The GDP Non-Compliance Reports of 2023 - An Overview

The wholesale distribution of medicinal products requires a Wholesale Distribution Authorisation (WDA). Within the European Union, these authorisations are issued by the national competent authority of the member state in which the wholesale distributor operates.

The member states shall enter the GMP and GDP certificates which they issue in the EudraGMDP. This database is maintained and operated by the European Medicines Agency (EMA). If the outcome of an inspection is that a wholesale distributor does not comply with Good Distribution Practice, a statement of non-compliance may be entered into EudraGMDP.

As in previous years, we have prepared an overview of the GDP Non-Compliance Reports published in 2023 and the respective reasons for issuing these reports.

Number of Reports

As of 10 January 2024, a total of 41 reports from 2014 to 2023 were available via the free and publicly accessible read-only access. However, this does not reflect the total number of all GDP Non-Compliance Reports, as some documents have been withdrawn over the years and are therefore no longer displayed. 

10 out of the 11 reports posted in 2023 were available for download at the beginning of January 2024.

Overview of the Reports entered in 2023

In 2023, the following reports were entered into the database (by clicking on the report number, you will get to a summary of the respective report):

Report Number Issue Date Country Remarks
sukls223529/2022 2023-01-27 Czechia
sukls22447/2023 2023-02-01 Czechia
sukls32154/2023 2023-02-09 Czechia
sukls39183/2023 2023-02-15 Czechia
sukls68453/2023 2023-04-26 Czechia
IIBPD/FRG/20230811 2023-08-31 Spain Report withdrawn
01 2023-10-06 Germany
INS-482779-14059355 2023-10-09 Austria
INS-484035-102397839 2023-10-09 Austria
sukls67268/2023 2023-11-13 Czechia
481791-101212189  2023-12-07 Austria API distributor

Type of Deficiencies

The following table provides an overview of the deficiencies that led to the issuing of the 11 GDP Non-Compliance Reports of 2023. The deficiencies mainly relate to the requirements from Chapters 1 to 6 of the EU GDP Guidelines (Guidelines of 5 November 2013 on Good Distribution Practice of medicinal products for human use - 2013/C 343/01).

In each case, an attempt was made to assign the deficiency in question to a subchapter. The total number of deficiencies is greater than the number of reports because most documents list several independent items. Typically, therefore, it was not a single deficiency but rather numerous deviations that led the respective authority to issue the GDP Non-Compliance Report.

Chapter Subchapter Quantity


1.1. Principle 1
1.2. Quality system 4
1.3. Management of outsourced activities ---
1.4. Management review and monitoring ---
1.5. Quality risk management ---
2.1. Principle ---
2.2. Responsible person 6
2.3. Other personnel 1
2.4. Training ---
2.5. Hygiene ---


3.1. Principle 5
3.2. Premises 7
3.2.1. Temperature and environment control 1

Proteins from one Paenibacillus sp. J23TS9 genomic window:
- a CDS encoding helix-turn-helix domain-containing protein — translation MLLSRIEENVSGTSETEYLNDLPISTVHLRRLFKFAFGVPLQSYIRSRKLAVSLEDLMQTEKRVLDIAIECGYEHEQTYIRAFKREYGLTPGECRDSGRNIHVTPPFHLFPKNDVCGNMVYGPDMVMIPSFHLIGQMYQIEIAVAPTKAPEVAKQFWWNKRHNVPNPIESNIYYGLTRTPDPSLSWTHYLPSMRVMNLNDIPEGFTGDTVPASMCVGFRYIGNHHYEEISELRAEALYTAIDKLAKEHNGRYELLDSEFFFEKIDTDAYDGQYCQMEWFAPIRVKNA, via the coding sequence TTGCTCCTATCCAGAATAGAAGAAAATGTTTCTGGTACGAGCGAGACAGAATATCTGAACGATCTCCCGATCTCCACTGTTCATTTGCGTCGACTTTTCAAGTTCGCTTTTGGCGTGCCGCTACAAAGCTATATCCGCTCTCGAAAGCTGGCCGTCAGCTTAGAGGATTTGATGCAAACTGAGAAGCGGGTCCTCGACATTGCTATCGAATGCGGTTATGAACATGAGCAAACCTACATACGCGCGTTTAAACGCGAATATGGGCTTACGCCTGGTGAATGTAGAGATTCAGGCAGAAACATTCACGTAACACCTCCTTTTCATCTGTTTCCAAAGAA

3.3. Equipment ---
3.3.1. Computerised systems ---
3.3.2. Qualification and validation ---
4.1. Principle 1
4.2. General 2
5.1. Principle 9
5.2. Qualification of suppliers 2
5.3. Qualification of customers ---
5.4. Receipt of medicinal products 1
5.5. Storage 8
5.6. Destruction of obsolete goods ---
5.7. Picking ---
5.8. Supply 2
5.9. Export to third countries 1


6.1. Principle 1
6.2. Complaints ---
6.3. Returned medicinal products ---
6.4. Falsified medicinal products ---
6.5. Medicinal product recalls ---
(not to be assigned to specific chapters)

Short Evaluation

Since the individual deficiencies are typically described only very briefly in the reports, certain uncertainties cannot be excluded in the categorization made. It should also be noted that the reports often list only the critical and major deficiencies, although there may have been other deficiencies as well.

In principle, however, the following can be summarized:

  • Like in 2022, many of the deficiencies documented in the GDP Non-Compliance Reports relate to the Responsible Person. Either the availability of a responsible person was not ensured, or the person did not perform his or her duties to the required extent.
  • Another focus is on the premises (Chapter 3) and storage (Chapter 5). In this regard, it was repeatedly criticized that activities were carried out in premises not covered by the authorisation. In particular, the competent authority of Czechia has issued a couple of reports mentioning this type of deficiency.
  • It was also mentioned that warehousing operations (Chapter 5) do not guarantee proper stock security.
  • Several reports criticized the quality System (Chapter 1), which was not applied and maintained or does not guarantee that the supplied products remain within the legal supply chain.
  • Finally, the documentation (Chapter 4) was mentioned, in particular that purchase and sales were not documented adequately.

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